|Thursday, June 20, 2013|
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AFRICA OIL & GAS TODAYDigging for black gold
01/14/11, BIodun Omojola
Hopeful President Ellen Johnson Sirleaf of Liberia
Liberia hopes to join the Joneses if crude oil is discovered in its offshore region.
Liberia is soon to join a growing number of African countries which are discovering oil in their offshore region. The former war-torn country holds promising acreage in a region that has yielded rich new oil deposits. It has already signed an agreement with American oil major, Chevron to explore potential offshore reserves in its offshore area. Chevron with 70 percent interest in the concessions is to serve as lead partner in the former American colony. Chevron's exploration, worth $10 billion potentially, is for three years and involves three deep-water concessions.
This is not Chevron's first entry into Liberia; it once explored for oil in the late 1960s with two other companies.
Liberia is clearly overjoyed by Chevron's interest. The country, with a population of 3.4 million depends mainly on exports of rubber and timber for revenue. Oil export, would no doubt, enhance the country's earnings. President Ellen Johnson Sirleaf, in a statement said. "Energy is one of my top priorities, and with Chevron's technical skills we will be able to build our own capacity in the sector making a meaningful contribution to economic growth and job creation. We are delighted to welcome Chevron as a partner for Liberia to explore our oil and gas assets," said Sirleaf who has pledge to use Liberia's natural resources for growth and development.
Although the deal has been approved by the executive, it still has to go to the legislature for consideration and approval. Under Liberian law, the legislature is required to examine and then ratify any agreement before it can come into effect. Sirleaf's comment that the deal "is a crucial partnership for Liberia" is seen as a direct appeal to the country's legislative branch to act promptly so exploration can begin in earnest. If approved more jobs will surely be created and development of other sectors of the Liberian economy will be achieved.
It is easy for Chevron to enter Liberia. The United State supports Liberia's quest for economic growth. During a recent visit to the U.S, President Sirleaf met with top Chevron executives in a bid to encourage the company to come into Liberia. Chevron's entry into the country is expected to be "a further vote of confidence in the country's future," some say.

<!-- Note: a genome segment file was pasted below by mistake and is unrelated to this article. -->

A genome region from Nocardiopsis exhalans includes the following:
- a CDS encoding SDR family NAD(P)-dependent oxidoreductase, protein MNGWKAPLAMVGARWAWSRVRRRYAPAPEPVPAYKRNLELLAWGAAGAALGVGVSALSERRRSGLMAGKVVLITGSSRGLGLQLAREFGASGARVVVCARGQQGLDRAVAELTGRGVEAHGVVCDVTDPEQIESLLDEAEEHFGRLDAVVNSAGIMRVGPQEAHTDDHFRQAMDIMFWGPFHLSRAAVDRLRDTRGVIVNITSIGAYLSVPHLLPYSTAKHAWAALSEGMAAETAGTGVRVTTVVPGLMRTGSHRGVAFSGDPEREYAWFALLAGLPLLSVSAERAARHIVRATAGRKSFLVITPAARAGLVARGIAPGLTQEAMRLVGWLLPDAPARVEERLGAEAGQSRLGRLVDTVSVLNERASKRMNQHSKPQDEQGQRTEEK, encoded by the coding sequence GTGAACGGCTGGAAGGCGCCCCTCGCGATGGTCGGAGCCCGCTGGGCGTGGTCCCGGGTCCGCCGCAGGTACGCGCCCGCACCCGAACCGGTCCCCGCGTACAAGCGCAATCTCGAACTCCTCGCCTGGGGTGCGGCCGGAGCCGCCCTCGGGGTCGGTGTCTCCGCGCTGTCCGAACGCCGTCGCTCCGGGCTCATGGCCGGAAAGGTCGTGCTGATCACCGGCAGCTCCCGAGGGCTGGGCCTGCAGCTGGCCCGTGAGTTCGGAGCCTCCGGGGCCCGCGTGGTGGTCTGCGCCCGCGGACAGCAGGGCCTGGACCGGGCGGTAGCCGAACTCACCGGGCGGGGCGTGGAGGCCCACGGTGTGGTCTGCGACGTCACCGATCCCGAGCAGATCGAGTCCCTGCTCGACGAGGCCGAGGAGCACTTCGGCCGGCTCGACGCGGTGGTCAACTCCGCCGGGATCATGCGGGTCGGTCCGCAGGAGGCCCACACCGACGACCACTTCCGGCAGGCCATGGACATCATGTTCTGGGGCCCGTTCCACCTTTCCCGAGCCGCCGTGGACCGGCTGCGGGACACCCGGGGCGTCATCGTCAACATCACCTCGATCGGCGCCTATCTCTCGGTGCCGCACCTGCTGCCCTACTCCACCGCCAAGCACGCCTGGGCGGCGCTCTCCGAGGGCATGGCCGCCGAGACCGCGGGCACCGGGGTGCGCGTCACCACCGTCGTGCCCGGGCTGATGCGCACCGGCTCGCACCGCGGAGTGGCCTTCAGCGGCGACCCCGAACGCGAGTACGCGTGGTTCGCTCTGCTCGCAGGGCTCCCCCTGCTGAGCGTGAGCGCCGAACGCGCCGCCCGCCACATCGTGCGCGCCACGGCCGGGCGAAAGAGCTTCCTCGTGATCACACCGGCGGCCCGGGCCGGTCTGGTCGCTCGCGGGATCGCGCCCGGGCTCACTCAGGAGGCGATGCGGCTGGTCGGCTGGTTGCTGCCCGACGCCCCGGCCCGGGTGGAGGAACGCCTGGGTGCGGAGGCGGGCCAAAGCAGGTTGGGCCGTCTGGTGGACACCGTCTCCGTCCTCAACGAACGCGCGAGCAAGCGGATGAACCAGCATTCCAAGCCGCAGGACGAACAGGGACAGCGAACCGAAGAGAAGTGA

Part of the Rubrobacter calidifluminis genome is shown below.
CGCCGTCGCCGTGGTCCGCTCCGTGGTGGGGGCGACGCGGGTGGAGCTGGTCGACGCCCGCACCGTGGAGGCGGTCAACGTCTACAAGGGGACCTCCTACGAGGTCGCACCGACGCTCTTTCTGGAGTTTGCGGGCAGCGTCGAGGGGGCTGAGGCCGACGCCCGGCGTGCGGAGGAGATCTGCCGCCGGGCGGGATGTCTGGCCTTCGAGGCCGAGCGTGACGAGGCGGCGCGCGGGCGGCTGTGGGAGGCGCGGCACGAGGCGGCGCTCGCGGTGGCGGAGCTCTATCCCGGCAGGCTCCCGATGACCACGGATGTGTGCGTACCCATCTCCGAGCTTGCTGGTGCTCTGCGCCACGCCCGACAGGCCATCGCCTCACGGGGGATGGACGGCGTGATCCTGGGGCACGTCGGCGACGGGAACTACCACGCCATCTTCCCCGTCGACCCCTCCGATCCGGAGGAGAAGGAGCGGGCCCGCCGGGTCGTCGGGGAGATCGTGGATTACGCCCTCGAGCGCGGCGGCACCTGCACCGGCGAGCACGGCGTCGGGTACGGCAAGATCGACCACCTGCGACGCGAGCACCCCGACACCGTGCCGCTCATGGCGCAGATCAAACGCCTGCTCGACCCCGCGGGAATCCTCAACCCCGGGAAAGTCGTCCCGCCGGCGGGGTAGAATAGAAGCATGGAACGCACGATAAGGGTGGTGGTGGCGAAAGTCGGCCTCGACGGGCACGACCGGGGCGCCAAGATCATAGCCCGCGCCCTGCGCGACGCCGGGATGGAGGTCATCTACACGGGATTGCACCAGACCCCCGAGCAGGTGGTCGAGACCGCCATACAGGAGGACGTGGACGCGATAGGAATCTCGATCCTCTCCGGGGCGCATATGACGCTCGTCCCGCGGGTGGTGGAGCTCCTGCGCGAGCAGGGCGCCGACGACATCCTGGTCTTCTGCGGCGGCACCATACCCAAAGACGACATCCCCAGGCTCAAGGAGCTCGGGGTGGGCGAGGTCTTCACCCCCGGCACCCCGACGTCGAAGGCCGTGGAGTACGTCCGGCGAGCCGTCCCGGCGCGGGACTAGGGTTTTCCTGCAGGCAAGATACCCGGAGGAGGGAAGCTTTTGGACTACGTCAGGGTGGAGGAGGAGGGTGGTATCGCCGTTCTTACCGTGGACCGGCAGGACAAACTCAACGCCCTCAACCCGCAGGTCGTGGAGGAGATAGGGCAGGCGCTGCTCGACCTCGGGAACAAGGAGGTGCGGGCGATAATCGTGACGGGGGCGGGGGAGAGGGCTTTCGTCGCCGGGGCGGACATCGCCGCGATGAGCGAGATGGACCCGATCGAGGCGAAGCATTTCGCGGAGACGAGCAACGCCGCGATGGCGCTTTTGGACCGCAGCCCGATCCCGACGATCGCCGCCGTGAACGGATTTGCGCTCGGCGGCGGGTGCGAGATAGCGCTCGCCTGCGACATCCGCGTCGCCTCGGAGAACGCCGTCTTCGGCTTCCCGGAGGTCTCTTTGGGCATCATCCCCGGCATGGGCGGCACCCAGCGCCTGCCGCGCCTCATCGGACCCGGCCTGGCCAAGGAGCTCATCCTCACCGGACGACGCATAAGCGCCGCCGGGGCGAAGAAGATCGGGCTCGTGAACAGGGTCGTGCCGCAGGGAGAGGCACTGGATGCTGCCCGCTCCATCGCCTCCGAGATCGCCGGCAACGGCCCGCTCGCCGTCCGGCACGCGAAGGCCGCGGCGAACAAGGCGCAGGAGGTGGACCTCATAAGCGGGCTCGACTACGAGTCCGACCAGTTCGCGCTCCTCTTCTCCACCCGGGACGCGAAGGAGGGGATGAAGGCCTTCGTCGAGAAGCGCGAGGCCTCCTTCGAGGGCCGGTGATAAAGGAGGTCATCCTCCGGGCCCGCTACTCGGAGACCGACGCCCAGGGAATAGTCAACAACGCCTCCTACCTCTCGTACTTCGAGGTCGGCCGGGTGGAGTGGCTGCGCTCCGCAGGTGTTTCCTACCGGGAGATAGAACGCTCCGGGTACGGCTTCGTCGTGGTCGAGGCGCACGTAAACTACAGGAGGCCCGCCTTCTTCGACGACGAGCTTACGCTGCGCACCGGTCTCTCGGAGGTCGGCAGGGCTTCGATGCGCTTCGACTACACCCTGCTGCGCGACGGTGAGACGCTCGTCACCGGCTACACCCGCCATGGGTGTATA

Chevron joins other top international companies including American companies like Anadarko Petroleum and Firestone and others like ArcelorMittal, BHP Billiton, China Union and Golden Veroleum, an Indonesian firm which recently secured a $1.6 billion palm oil deal, operating in the country. Direct air service by the American airline, Delta, has also been launched between Atlanta and Monrovia.
Before this Chevron deal, exploration in Liberia was done by U.S.-based independent producer Anadarko and UK-based Oranto. Both have interests in several west African countries. Seismic data produced by Oranto from two offshore blocks showed prospects for sufficient undersea petroleum reserves to interest one of the world's biggest oil companies.
Liberia sits at the western edge of the Gulf of Guinea, which extends along the coast to Nigeria. The Gulf is reported to have reserves in excess of 40 billion barrels. Also neighbouring countries including Cote d'Ivoire, Sierra Leone and Ghana have oil prospects. In the case of Ghana, oil production has already begun.
Advances in exploration and production techniques have opened the way for expanded oil and gas production across the continent. West Africa, however, remains the beehive of exploration activities partly because of the Gulf of Guinea with billions of barrels in reserves. According to a U.S. Geologic Survey Fact Sheet issued in February, there have been more than 275 new fields discovered in west Africa since 2000.
Chevron currently has major operations in Africa's two largest oil producing nations, Nigeria and Angola, and also is engaged in exploration and production in Chad, the Democratic Republic of Congo and the Republic of Congo.
Exploration in Liberia started in the late 1960s with Frontier, Chevron and Union Carbide. Before exploration was interrupted early in the 1970s, four wells were drilled and abandoned as dry. After several attempts to find oil by various companies, exploration ceased totally in 1986 due to worsening security issues.
Liberia is considered one of the poorest countries in the world. The discovery of oil would greatly boost the largely agrarian nation and propel it into the ranks of emerging African oil producers. Chevron's entry will result in employment opportunities for the country devastated by war. Says Sirleaf: "The creation of jobs and the revenue of possible oil finds will transform the economy through infrastructure development."
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